WHAT AN EERIE time. Natalie Wood alive, stray bullets, insolent foreign rulers' "asses" threatened with American kicking. And by a president, no less, of the United States.
The quotation marks above are, yes, self-conscious. They betray a fuddy-duddy. Shameful but true it is: I wince when presidents express war aims in schoolboy bluster.
Unfit for this dynamic, nitty-gritty, down-and-dirty, pulsing-with-passion, tell-it-like-it-is age, you might say of me, and rightly so. Like Miniver Cheevy, unresigned to the wonders of modern times, I too assail the tide of history, denouncing mighty progress itself for giving us presidents who fancy themselves fierce international ass-kickers and, even worse, say A closer attention to duty might produce more presidential concern about the stray-bullet crisis at home and less rodomontade about putting boots to butts abroad. Hardly a day passes without news of some romping toddler, dozing grandmother or casual pedestrian wounded or killed by a "stray bullet."
Cowboys of old had to deal with stray cattle and city people with stray dogs. Now, a new age: the age of the stray bullet. Oh, it's a hard age to love. Miniver Cheevy had a point. No, it doesn't matter who Miniver Cheevy was. Like poor Natalie Wood, Miniver is long dead. Unlike lucky Natalie, however, he is not living secretly in a hot climate. I read it in the grocery press while waiting in the checkout line just this morning: Natalie Wood Alive. Reports of Natalie's Long Ago Death Greatly Exaggerated.
Here is one of the age's cheerier marvels: the rising incidence of eternal life for famous stars. Glamorous but dead Americans recently found by the grocery press to be alive include Grace Kelly, Elvis Presley and President Kennedy.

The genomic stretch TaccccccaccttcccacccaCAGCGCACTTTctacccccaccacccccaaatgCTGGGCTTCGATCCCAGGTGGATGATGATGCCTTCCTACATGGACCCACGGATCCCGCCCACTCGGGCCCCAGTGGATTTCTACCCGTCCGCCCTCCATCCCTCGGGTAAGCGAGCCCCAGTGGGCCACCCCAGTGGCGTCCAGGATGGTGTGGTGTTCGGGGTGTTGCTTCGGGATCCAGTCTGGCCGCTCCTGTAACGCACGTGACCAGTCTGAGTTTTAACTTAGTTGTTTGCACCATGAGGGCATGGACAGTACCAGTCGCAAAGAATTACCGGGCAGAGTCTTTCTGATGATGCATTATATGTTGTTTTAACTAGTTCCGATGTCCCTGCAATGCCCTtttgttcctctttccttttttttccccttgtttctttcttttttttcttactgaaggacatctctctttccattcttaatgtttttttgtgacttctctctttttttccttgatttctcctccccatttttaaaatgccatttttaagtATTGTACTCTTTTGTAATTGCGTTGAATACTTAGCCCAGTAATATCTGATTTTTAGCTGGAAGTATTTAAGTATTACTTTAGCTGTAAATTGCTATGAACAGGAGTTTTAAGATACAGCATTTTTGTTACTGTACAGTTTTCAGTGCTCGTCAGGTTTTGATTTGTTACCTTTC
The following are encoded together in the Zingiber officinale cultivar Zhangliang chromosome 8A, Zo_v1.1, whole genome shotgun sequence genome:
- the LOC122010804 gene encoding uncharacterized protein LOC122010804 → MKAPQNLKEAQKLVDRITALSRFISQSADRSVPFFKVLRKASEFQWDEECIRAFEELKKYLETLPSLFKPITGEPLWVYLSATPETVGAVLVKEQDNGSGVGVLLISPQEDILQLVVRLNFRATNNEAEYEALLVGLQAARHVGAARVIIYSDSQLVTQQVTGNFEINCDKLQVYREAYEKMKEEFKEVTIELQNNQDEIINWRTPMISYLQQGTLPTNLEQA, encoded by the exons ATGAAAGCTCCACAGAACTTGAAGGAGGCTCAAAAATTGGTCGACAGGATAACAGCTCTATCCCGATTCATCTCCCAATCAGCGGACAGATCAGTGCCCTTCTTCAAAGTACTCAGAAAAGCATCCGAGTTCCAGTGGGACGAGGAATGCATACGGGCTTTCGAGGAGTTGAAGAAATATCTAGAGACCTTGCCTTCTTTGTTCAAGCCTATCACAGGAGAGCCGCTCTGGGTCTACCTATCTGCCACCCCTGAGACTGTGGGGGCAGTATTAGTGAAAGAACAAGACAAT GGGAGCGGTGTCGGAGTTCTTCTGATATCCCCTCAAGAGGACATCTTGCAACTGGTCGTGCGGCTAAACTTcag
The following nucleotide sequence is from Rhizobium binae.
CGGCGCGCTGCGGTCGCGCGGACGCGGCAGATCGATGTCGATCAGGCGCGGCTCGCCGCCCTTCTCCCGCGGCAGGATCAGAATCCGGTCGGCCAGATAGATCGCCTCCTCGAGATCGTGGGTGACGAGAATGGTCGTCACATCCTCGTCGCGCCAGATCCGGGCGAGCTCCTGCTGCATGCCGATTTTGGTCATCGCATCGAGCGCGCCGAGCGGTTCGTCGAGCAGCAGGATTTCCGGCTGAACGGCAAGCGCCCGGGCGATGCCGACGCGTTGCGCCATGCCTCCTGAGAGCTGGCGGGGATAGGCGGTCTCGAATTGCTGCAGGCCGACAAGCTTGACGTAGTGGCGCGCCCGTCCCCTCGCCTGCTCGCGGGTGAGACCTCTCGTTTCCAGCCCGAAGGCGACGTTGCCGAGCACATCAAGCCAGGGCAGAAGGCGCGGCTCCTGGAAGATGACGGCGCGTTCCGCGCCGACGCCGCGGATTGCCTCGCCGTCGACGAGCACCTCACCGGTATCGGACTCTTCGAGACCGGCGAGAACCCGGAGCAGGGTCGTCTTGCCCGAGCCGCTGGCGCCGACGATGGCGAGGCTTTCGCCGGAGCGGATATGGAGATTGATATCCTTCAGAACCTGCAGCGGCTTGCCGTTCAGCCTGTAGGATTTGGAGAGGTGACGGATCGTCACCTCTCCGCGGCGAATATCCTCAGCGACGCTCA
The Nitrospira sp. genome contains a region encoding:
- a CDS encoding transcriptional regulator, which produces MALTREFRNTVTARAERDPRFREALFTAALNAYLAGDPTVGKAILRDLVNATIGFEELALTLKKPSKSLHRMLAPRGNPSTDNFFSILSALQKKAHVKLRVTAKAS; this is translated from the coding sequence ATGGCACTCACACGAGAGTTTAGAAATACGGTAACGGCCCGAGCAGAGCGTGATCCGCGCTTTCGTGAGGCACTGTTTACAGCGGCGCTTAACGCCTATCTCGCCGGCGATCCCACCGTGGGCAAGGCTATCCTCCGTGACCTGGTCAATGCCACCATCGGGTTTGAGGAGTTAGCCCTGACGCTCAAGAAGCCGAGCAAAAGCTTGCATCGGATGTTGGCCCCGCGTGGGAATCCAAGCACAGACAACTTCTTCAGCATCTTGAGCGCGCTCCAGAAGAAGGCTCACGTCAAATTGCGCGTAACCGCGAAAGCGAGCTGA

Now Natalie Wood. Of course this is nonsense, and so what? What's exciting is the appeal this story has for modern America, so widely and ungenerously accused of having lost its faith in miracles.
It's pretty clear that a lot of Americans are ready to believe in a kind of secular eternity capable of giving the lie to the obituary page, even though you can't qualify for it without being a famous celebrity of film or TV. President Eisenhower, for instance. Though President Kennedy has been found alive, the grocery press never finds President Eisenhower alive, hunkered down at his old Gettysburg farm having faked his death to get out of the limelight so he can sit around playing chess in his head to relieve the boredom of being thought dead.
The explanation: Modern America's will to believe in eternal life extends only to film's greatest stars. Mere competence, like Eisenhower's, is not enough to relieve people of the deceased's normal obligation to stay dead. Can this explain President Bush's use of colorful vulgarity when discussing war? Low talk, let's admit it, confers glamour nowadays. (See Eddie Murphy films, Nick Nolte films; see any film playing at your neighborhood movie, or on your favorite TV channel.)
Bush goes to the movies. He knows about glamour. You can imagine him talking it over with somebody vital. John Sununu, maybe: "Did you ever notice when you go to the supermarket, John, that the newspapers at the checkout counter never have a story about George Washington being found alive in the Andes or living in a barn down around Mount Vernon?"
Sununu: That's because George Washington lacked the glamour necessary to qualify him for eternal undeath, Mr. President.
Bush: And do you know why he lacked that glamour, John? Because he never said anything macho about the American Revolution. He just fought the darned thing.
Sununu: The vision thing, you mean?
Bush: The revolution thing, for gosh sakes. He should have said something a little Nick Nolte like, "King George III is going to get his ass kicked."
Sununu: Now you're talking big show biz, Mr. President.
Bush: And the same applies to that Lincoln fellow . . .
Sununu: What applies, Mr. President?
Bush: The ass thing. If Lincoln had said, "If Jeff Davis and Bobby Lee don't get back into this Union thing, they're going to get their asses kicked . . ."
Well, maybe this is far-fetched. Still, it's hard to fetch too far when talking about somebody who, when he was asked to name the next best man to be president of the United States, said, "Dan Quayle."